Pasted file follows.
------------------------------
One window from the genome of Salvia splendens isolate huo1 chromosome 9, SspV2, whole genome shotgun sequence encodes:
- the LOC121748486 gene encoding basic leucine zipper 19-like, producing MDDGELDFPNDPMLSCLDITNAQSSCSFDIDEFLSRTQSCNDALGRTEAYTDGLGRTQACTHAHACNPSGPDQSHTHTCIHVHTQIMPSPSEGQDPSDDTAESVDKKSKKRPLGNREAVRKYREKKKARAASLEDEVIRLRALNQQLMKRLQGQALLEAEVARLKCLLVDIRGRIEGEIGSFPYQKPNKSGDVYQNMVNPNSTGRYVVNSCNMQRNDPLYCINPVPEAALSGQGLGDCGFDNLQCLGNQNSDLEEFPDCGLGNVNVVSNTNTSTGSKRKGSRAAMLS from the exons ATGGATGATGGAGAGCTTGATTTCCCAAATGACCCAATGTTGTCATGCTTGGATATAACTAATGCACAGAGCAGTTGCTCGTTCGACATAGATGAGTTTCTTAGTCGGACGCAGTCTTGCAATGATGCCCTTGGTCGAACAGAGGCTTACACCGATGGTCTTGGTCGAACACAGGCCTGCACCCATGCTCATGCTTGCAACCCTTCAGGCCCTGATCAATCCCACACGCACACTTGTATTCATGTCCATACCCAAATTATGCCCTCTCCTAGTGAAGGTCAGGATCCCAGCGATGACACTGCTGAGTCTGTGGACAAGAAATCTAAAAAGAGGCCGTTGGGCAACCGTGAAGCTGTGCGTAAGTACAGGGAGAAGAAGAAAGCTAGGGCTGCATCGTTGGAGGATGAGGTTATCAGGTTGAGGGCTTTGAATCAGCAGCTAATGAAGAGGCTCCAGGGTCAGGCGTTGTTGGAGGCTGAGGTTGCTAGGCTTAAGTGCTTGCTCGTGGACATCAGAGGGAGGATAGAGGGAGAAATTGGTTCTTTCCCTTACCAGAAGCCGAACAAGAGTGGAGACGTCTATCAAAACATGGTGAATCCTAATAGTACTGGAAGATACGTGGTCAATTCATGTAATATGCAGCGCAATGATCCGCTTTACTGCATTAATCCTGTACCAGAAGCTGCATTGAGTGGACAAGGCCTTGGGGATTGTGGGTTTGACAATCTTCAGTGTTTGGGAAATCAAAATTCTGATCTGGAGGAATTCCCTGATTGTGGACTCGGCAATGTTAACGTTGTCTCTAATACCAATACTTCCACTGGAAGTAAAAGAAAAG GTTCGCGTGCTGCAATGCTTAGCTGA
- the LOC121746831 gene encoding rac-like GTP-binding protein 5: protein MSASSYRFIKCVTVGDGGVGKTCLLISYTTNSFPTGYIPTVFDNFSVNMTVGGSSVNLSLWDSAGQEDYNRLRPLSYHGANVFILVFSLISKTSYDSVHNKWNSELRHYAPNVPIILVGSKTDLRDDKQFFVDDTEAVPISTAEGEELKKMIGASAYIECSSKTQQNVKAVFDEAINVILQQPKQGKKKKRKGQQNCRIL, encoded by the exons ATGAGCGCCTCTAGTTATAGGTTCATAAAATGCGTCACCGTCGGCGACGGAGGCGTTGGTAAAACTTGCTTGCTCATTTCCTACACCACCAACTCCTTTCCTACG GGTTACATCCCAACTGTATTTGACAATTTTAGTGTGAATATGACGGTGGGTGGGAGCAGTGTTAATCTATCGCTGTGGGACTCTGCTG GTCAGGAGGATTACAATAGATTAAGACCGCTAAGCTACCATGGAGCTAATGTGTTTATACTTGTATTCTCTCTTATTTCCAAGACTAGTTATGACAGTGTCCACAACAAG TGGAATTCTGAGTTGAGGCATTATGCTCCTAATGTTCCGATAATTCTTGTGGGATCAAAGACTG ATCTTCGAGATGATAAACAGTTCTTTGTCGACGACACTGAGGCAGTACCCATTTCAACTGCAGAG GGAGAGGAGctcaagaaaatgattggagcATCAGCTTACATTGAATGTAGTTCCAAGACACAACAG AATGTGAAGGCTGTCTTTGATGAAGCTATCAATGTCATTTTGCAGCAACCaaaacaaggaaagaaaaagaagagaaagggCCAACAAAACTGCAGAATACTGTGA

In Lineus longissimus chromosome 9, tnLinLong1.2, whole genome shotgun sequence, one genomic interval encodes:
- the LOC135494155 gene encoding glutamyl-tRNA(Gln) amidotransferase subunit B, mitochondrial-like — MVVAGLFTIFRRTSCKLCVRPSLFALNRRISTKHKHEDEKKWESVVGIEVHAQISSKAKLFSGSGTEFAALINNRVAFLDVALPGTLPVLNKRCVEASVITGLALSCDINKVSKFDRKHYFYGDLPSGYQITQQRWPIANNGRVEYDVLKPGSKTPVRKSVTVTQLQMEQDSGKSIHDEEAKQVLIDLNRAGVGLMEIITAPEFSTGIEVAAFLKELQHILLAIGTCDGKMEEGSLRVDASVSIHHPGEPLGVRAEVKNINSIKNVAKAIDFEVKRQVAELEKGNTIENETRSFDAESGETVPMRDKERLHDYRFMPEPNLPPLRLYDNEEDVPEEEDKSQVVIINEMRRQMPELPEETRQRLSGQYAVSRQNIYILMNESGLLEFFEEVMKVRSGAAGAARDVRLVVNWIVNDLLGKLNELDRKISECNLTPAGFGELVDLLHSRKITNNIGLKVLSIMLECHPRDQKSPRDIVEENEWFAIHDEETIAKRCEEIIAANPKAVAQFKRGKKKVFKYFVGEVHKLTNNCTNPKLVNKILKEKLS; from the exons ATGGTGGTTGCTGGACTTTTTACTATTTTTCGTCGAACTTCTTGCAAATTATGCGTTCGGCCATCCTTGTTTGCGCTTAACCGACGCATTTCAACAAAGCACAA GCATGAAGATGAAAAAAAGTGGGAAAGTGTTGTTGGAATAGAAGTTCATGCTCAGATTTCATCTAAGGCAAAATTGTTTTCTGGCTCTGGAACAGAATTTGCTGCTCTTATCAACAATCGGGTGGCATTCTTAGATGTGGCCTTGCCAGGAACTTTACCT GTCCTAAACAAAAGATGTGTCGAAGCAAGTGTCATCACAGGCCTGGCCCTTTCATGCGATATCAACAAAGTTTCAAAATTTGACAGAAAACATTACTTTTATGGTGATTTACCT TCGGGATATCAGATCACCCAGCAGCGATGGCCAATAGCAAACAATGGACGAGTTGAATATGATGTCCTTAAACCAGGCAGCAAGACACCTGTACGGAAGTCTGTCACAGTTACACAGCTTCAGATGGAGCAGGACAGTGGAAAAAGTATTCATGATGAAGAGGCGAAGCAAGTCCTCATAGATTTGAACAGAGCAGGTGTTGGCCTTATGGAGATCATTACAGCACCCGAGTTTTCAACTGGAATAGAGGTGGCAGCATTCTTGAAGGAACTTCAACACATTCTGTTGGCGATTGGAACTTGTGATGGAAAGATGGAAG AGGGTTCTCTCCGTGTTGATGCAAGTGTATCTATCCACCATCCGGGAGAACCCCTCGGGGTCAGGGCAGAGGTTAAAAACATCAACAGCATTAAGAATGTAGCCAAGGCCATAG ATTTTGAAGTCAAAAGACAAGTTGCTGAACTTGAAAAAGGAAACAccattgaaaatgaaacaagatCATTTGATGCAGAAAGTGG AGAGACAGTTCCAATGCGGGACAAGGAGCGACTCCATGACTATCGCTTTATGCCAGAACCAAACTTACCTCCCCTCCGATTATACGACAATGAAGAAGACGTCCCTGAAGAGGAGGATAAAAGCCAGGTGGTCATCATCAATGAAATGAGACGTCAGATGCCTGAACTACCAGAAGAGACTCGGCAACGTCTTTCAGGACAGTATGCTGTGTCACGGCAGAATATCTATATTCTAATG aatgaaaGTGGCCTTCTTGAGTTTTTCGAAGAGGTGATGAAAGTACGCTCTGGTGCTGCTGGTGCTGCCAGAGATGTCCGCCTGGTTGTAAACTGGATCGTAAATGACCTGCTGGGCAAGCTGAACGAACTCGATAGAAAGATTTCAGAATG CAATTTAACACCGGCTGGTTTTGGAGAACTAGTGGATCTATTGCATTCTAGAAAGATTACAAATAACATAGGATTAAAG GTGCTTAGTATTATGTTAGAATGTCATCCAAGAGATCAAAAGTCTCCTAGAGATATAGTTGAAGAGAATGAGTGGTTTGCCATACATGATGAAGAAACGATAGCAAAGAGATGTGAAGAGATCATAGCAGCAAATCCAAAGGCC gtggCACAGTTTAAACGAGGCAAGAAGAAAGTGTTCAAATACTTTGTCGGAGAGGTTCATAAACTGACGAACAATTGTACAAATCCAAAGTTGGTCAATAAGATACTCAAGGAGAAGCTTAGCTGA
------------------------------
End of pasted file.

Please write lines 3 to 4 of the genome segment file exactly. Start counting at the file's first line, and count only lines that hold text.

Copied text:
- the LOC121746831 gene encoding rac-like GTP-binding protein 5: protein MSASSYRFIKCVTVGDGGVGKTCLLISYTTNSFPTGYIPTVFDNFSVNMTVGGSSVNLSLWDSAGQEDYNRLRPLSYHGANVFILVFSLISKTSYDSVHNKWNSELRHYAPNVPIILVGSKTDLRDDKQFFVDDTEAVPISTAEGEELKKMIGASAYIECSSKTQQNVKAVFDEAINVILQQPKQGKKKKRKGQQNCRIL, encoded by the exons ATGAGCGCCTCTAGTTATAGGTTCATAAAATGCGTCACCGTCGGCGACGGAGGCGTTGGTAAAACTTGCTTGCTCATTTCCTACACCACCAACTCCTTTCCTACG GGTTACATCCCAACTGTATTTGACAATTTTAGTGTGAATATGACGGTGGGTGGGAGCAGTGTTAATCTATCGCTGTGGGACTCTGCTG GTCAGGAGGATTACAATAGATTAAGACCGCTAAGCTACCATGGAGCTAATGTGTTTATACTTGTATTCTCTCTTATTTCCAAGACTAGTTATGACAGTGTCCACAACAAG TGGAATTCTGAGTTGAGGCATTATGCTCCTAATGTTCCGATAATTCTTGTGGGATCAAAGACTG ATCTTCGAGATGATAAACAGTTCTTTGTCGACGACACTGAGGCAGTACCCATTTCAACTGCAGAG GGAGAGGAGctcaagaaaatgattggagcATCAGCTTACATTGAATGTAGTTCCAAGACACAACAG AATGTGAAGGCTGTCTTTGATGAAGCTATCAATGTCATTTTGCAGCAACCaaaacaaggaaagaaaaagaagagaaagggCCAACAAAACTGCAGAATACTGTGA

In Lineus longissimus chromosome 9, tnLinLong1.2, whole genome shotgun sequence, one genomic interval encodes: